Site Search:
 
Get TEFL Certified & Start Your Adventure Today!
Teach English Abroad and Get Paid to see the World!
Job Discussion Forums Forum Index Job Discussion Forums
"The Internet's Meeting Place for ESL/EFL Students and Teachers from Around the World!"
 
 FAQFAQ   SearchSearch   MemberlistMemberlist   UsergroupsUsergroups   RegisterRegister 
 ProfileProfile   Log in to check your private messagesLog in to check your private messages   Log inLog in 

Typical probs

 
Post new topic   Reply to topic    Job Discussion Forums Forum Index -> General Middle East Forum
View previous topic :: View next topic  
Author Message
Karla



Joined: 22 Sep 2003
Posts: 15

PostPosted: Tue Apr 06, 2004 8:01 am    Post subject: Typical probs Reply with quote

Hello everyone!

Was wondering if someone give me an idea of what is most difficult for Arab learners to master in English?

(I'm in Poland right now, and articles drive these folk nuts, as does "th" and the fact that the perfect and continuous don't exist for them.)

Cheers,
Karla
Back to top
View user's profile Send private message
veiledsentiments



Joined: 20 Feb 2003
Posts: 17633
Location: USA

PostPosted: Tue Apr 06, 2004 3:14 pm    Post subject: Reply with quote

Hi Karla,

That is a pretty general question. As relates to which skill? For instance, Arabs tend to talk your arm off, but have difficulties with reading and writing. Specifically, there is no 'p' in Arabic, so they can't discriminate a difference there and you end up with things like 'bark the car' and 'I have a broblem.' Some dialects of Arabic have problems with the 'th' and turn it into a 'z' sound.

In reading the biggest difficulty is that in Arabic, reading is used to practice pronunciation, so they tend to want to read orally concentrating on that and rather ignoring what it actually says. Smile This causes them difficulties mainly if they need to be able to read English for academic study.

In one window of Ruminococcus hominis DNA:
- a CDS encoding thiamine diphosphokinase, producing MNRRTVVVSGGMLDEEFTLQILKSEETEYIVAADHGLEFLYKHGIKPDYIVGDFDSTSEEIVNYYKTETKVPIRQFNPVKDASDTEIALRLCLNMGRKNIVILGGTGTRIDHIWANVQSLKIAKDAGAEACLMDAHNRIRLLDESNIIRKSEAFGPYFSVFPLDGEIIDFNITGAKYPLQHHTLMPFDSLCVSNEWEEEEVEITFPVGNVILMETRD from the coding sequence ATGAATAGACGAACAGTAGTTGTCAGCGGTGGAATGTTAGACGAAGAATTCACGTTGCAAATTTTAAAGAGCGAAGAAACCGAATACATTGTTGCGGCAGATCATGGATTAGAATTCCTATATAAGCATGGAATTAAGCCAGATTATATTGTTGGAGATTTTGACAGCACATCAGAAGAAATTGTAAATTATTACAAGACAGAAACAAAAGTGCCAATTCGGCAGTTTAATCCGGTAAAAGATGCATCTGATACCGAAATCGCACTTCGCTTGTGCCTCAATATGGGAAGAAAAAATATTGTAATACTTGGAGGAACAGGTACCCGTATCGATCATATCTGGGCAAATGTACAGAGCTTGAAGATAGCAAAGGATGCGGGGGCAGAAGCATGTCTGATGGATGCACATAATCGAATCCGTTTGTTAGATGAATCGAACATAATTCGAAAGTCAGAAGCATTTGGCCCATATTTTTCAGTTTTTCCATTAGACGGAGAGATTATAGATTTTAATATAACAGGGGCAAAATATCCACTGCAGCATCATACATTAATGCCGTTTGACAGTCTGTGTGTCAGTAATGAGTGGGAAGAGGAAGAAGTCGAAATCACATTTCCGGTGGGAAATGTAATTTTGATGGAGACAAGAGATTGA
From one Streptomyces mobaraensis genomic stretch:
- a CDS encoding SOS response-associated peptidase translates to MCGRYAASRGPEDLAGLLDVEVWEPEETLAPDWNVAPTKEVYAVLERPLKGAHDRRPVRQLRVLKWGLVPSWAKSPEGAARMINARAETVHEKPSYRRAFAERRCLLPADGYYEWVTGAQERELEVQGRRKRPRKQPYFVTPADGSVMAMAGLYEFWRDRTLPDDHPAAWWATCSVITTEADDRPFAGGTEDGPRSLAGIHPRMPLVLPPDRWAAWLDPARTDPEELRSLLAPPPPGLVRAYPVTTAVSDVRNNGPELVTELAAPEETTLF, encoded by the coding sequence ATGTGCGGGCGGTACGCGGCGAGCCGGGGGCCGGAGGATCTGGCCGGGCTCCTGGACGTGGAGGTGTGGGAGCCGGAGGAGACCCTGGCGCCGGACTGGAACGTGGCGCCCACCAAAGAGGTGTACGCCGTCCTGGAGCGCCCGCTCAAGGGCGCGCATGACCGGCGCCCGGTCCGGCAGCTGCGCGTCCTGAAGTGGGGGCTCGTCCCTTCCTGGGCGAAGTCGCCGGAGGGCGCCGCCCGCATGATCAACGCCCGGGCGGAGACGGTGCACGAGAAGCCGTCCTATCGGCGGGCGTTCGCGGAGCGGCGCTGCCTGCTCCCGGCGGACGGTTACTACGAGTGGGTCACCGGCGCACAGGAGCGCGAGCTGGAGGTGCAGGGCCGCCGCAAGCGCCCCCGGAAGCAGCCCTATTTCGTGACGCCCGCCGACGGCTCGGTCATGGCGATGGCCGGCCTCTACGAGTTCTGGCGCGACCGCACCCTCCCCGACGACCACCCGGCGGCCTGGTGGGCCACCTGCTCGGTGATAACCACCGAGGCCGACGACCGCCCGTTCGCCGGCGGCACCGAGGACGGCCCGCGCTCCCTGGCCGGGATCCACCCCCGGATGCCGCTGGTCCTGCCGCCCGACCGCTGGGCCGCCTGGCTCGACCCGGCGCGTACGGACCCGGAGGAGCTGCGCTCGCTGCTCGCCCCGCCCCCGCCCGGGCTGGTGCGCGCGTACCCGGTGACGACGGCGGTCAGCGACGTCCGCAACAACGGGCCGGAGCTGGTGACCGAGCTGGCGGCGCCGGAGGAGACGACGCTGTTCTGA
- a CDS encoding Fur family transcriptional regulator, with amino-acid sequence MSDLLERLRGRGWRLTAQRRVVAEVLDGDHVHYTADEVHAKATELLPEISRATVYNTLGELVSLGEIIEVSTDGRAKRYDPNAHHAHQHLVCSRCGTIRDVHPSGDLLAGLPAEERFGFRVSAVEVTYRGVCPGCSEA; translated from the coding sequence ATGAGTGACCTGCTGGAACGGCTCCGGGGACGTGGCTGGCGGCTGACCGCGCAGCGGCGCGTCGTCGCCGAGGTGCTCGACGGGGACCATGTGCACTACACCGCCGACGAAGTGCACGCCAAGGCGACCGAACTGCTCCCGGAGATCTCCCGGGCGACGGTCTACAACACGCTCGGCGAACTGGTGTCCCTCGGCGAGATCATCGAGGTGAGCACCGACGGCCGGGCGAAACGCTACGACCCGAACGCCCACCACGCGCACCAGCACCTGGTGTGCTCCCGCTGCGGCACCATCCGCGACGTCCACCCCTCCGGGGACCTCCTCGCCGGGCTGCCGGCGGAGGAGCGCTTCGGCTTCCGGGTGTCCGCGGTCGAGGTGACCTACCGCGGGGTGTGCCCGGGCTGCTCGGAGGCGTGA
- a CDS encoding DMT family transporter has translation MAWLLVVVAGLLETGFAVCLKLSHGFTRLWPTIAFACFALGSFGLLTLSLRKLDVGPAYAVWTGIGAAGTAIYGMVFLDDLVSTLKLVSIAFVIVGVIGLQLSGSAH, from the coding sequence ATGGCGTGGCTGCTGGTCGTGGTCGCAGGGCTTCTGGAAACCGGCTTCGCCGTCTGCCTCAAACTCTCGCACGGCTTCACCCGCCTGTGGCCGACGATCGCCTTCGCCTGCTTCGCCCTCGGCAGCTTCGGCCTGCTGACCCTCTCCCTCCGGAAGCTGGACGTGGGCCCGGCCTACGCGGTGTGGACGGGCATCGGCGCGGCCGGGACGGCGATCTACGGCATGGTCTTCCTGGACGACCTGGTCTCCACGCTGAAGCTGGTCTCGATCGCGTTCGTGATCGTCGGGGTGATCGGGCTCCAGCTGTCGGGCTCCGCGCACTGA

Writing is probably the biggest problem as it is difficult to find two languages as different rhetorically than Arabic and English. Whereas English is a language that prefers to say the most with the least amount of words - keep it simple, Arabic writing tends to say the least with as many words as possible. (no criticism intended - it is just a very flowery language)

Grammatically speaking, Arabic has no indefinite article, so they have more problems with 'a' than with 'the' which exists in Arabic using different rules, of course. The sentence structure, which relates to the rhetoric above allows mostly the use of long sentences which English would describe as a 'run-on' or 'comma splice.' They can write a whole page and not have a single full-stop!! And, they tend to want to start every sentence with 'and.' Smile

I taught mainly writing for many years and it was quite a challenge. Now that I have written all this --- I wonder why you are asking --- are you just curious?

VS
Back to top
View user's profile Send private message
Cleopatra



Joined: 28 Jun 2003
Posts: 3657
Location: Tuamago Archipelago

PostPosted: Tue Apr 06, 2004 6:55 pm    Post subject: Reply with quote

My favourite 'p' and 'b' one is:

"Miss, I need some banadol for my beriod bain".
Back to top
View user's profile Send private message
Albulbul



Joined: 08 Feb 2003
Posts: 364

PostPosted: Tue Apr 06, 2004 7:00 pm    Post subject: ?? Reply with quote

No perfect in Polish ?

The distinction betwen perfective and imperfective is crucial to the question of aspect in Polish and in other Slavonic Languages.
Back to top
View user's profile Send private message
tefllifer



Joined: 13 Jun 2003
Posts: 81

PostPosted: Tue Apr 06, 2004 7:50 pm    Post subject: Reply with quote

That would be 'no berfect in Bolish'? - Right?
Back to top
View user's profile Send private message Send e-mail
scot47



Joined: 10 Jan 2003
Posts: 15332

PostPosted: Wed Apr 07, 2004 5:37 am    Post subject: aspct in Slavic Reply with quote

Brobably :P

For English-speakers the distinction between the two diferent aspects in Slavic Languages is the "Ass's Bridge". Some (the "asses") never passs over it !. I am one of those and I have given up trying to understand the distinction, but I can still communicate.